9. Copolymers from the monomers mentioned under 8) with each other or with other unsaturated monomers, such as, for instance, acrylonitrile/butadiene, acrylonitrile/alkyl acrylate, acrylonitrile/alkoxyalkyl acrylate or acrylonitrile/vinyl halogenide copolymers or acrylonitrile/alkyl methacrylate/butadiene terpolymers.
10. Polymers which are derived from unsaturated alcohols and amines, or acyl derivatives thereof or acetals thereof, such as polyvinyl alcohol, polyvinyl acetate, polyvinyl stearate, polyvinyl benzoate, polyvinyl maleate, polyvinylbutyral, polyallyl phthalate or polyallyl-melamine.
11. Homopolymers and copolymers of cyclic ethers, such as polyalkylene glycols, polyethylene oxide, polypropylene oxide or copolymers thereof with bis-glycidyl ethers.
12. Polyacetals, such as polyoxymethylene and those polyoxymethylenes which contain ethylene oxide as comonomer.
13. Polyphenylene oxides and sulfides, and mixtures of polyphenylene oxides with polystyrene.
14. Polyurethanes which are derived from polyethers, polyesters or polybutadienes with terminal hydroxyl groups on the one side and aliphatic or aromatic polyisocyanates on the other side, as well as precursors thereof (polyisocyanates, polyols or prepolymers).
15. Polyamides and copolyamides which are derived from diamines and dicarboxylic acids and/or from aminocarboxylic acids or the corresponding lactams, such as polyamide 4, polyamide 6, polyamide 6/6, polyamide 6/10, polyamide 11, polyamide 12, poly-2,4,4-trimethylhexamethylene terephthalamide, poly-p-phenylene terephthalamide or poly-m-phenylene isophthalamide, as well as copolymers thereof with polyethers, such as for instance with polyethylene glycol, polypropylene glycol or polytetramethylene glycols.
16. Polyureas, polyimides and polyamide-imides.
17. Polyesters which are derived from dicarboxylic acids and diols and/or from hydroxycarboxylic acids or the corresponding lactones, such as polyethylene terephthalate, polybutylene terephthalate, poly-1,4-dimethylol-cyclohexane terephthalate, poly-[2,2-(4-hydroxyphenyl)-propane] terephthalate and polyhydroxybenzoates as well as block-copolyether-esters derived from polyethers having hydroxyl end groups.
19. Polysulfones, polyethersulfones and polyetherketones.
20. Crosslinked polymers which are derived from aldehydes on the one hand and phenols, ureas and melamines on the other hand, such as phenol/formaldehyde resins, urea/formaldehyde resins and melamine/formaldehyde resins.
21. Drying and non-drying alkyd resins.
22. Unsaturated polyester resins which are derived from copolyesters of saturated and unsaturated dicarboxylic acids with polyhydric alcohols and vinyl compounds as crosslinking agents, and also halogen-containing modifications thereof of low flammability.
23. Thermosetting acrylic resins, derived from substituted acrylic esters, such as epoxy-acrylates, urethane-acrylates or polyester acrylates.
24. Alkyd resins, polyester resins or acrylate resins in admixture with melamine resins, urea resins, polyisocyanates or epoxide resins as crosslinking agents.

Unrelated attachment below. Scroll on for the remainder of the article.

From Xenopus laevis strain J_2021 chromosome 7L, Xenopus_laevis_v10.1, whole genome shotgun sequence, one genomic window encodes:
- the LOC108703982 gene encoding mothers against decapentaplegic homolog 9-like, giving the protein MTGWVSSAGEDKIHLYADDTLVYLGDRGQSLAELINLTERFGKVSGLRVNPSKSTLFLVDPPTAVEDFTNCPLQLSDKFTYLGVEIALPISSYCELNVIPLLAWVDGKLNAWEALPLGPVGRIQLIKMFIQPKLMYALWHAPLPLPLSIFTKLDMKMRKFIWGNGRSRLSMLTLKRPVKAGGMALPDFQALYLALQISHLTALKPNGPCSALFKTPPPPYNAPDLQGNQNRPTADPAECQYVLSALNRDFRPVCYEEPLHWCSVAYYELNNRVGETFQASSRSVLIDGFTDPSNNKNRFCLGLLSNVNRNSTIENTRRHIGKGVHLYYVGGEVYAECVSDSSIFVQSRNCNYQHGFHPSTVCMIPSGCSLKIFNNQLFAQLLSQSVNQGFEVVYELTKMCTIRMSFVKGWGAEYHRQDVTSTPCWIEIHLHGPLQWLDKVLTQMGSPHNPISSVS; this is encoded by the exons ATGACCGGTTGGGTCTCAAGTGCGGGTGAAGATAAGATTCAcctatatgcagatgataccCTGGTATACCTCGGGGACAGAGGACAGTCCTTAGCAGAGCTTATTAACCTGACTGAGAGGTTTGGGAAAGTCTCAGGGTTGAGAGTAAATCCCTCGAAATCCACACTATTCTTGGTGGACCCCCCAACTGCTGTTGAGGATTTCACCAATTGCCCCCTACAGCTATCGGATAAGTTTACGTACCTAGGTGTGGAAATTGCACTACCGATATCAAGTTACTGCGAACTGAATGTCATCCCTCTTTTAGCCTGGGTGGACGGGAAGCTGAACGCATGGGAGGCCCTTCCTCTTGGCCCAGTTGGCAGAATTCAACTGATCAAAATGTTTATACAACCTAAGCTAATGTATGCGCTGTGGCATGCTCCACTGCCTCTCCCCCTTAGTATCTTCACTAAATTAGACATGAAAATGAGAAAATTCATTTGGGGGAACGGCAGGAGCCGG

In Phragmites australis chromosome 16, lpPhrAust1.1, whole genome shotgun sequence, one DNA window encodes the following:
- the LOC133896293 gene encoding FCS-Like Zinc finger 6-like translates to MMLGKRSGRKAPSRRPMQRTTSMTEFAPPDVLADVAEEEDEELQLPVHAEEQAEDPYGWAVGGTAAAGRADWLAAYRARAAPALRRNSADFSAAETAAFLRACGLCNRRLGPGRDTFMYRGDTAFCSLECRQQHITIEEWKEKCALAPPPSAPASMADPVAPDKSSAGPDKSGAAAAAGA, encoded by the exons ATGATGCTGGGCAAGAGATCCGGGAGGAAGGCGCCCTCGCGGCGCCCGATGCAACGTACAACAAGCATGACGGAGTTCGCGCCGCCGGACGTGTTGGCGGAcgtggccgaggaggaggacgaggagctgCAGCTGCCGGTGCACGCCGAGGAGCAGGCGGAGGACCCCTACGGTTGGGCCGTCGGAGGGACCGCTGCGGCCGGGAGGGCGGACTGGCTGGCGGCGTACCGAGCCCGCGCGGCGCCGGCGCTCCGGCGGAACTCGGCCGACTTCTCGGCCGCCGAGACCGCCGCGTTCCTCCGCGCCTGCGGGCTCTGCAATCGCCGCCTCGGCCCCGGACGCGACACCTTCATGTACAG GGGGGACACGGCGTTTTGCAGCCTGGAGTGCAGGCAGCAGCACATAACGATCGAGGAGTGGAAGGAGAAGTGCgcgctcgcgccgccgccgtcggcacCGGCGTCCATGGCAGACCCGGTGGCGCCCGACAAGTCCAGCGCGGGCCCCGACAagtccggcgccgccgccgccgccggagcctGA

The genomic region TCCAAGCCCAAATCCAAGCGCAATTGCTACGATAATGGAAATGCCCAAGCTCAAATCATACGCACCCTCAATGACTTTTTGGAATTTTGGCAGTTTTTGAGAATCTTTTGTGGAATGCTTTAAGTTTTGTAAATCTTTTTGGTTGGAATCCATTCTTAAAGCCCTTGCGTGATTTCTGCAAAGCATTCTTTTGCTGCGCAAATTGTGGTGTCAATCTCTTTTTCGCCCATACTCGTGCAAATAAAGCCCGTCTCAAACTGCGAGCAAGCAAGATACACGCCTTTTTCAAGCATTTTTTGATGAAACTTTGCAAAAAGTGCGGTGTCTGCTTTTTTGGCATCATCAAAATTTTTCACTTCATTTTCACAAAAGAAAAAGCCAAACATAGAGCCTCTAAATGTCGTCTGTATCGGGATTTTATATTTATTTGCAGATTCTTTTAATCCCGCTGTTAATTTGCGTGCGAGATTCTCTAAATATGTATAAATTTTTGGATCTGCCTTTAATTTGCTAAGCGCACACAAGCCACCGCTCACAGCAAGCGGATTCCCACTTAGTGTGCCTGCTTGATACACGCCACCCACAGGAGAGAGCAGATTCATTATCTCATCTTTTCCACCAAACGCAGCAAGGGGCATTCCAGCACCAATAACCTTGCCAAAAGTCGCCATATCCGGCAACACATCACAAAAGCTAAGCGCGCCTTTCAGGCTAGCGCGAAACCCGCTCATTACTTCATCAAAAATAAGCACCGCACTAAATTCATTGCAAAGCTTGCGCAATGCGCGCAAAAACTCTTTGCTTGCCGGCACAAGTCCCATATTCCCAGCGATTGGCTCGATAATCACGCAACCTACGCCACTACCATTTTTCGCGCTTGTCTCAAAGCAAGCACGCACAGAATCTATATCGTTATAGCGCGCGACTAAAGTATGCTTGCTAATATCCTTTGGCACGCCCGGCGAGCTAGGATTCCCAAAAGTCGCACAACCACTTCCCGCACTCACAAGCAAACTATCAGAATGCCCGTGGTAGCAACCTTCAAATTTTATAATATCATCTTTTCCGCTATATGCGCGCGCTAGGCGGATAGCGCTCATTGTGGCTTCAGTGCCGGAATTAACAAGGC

25. Crosslinked epoxide resins which are derived from polyepoxides, for example from bis-glycidyl ethers or from cycloaliphatic diepoxides.
26. Natural polymers, such as cellulose, rubber, gelatin and derivatives thereof which are chemically modified in a polymer homologous manner, such as cellulose acetates, cellulose propionates and cellulose butyrates, or the cellulose ethers, such as methyl cellulose.
27. Mixtures of polymers as mentioned above, for example PP/EPDM, Polyamide 6/EPDM or ABS, PVC/EVA, PVC/ABS, PVC/MBS, PC/ABS, PBTP/ABS.
28. Aqueous emulsions of natural or synthetic rubber, e.g. natural latex or latices of carboxylated styrene/butadiene copolymers.
29. Polysiloxanes such as the soft, hydrophilic polysiloxanes described, for example, in U.S. Pat. No. 4,259,467; and the hard polyorganosiloxanes described, for example, in U.S. Pat. No. 4,355,147.
30. Polyketimines in combination with unsaturated acrylic polyacetoacetate resins or with unsaturated acrylic resins. The unsaturated acrylic resins include the urethane acrylates, polyether acrylates, vinyl or acryl copolymers with pendant unsaturated groups and the acrylated melamines. The polyketimines are prepared from polyamines and ketones in the presence of an acid catalyst.
31. Radiation curable compositions containing ethylenically unsaturated monomers or oligomers and a polyunsaturated aliphatic oligomer.
32. Epoxymelamine resins such as light-stable epoxy resins crosslinked by an epoxy functional coetherified high solids melamine resin such as LSE-4103 (Monsanto).
In general, the compounds of the present invention are employed in from about 0.01 to about 5% by weight of the stabilized composition, although this will vary with the particular substrate and application. An advantageous range is from about 0.5 to about 2%, and especially 0.1 to about 1%.
The stabilizers of the instant invention may readily be incorporated into the organic polymers by conventional techniques, at any convenient stage prior to the manufacture of films or shaped articles therefrom. For example, the stabilizer may be mixed with the polymer in dry powder form, or a suspension or emulsion of the stabilizer may be mixed with a solution, suspension, or emulsion of the polymer. The resulting stabilized polymer compositions of the invention may optionally also contain from about 0.01 to about 5%, preferably from about 0.025 to about 2%, and especially from about 0.1 to about 1% by weight of various conventional additives, such as the materials listed below, or mixtures thereof. The instant films or molded articles may be produced by any customary processing technique, such as, but not limited to, extrusion, blow molding, compression molding, and the like.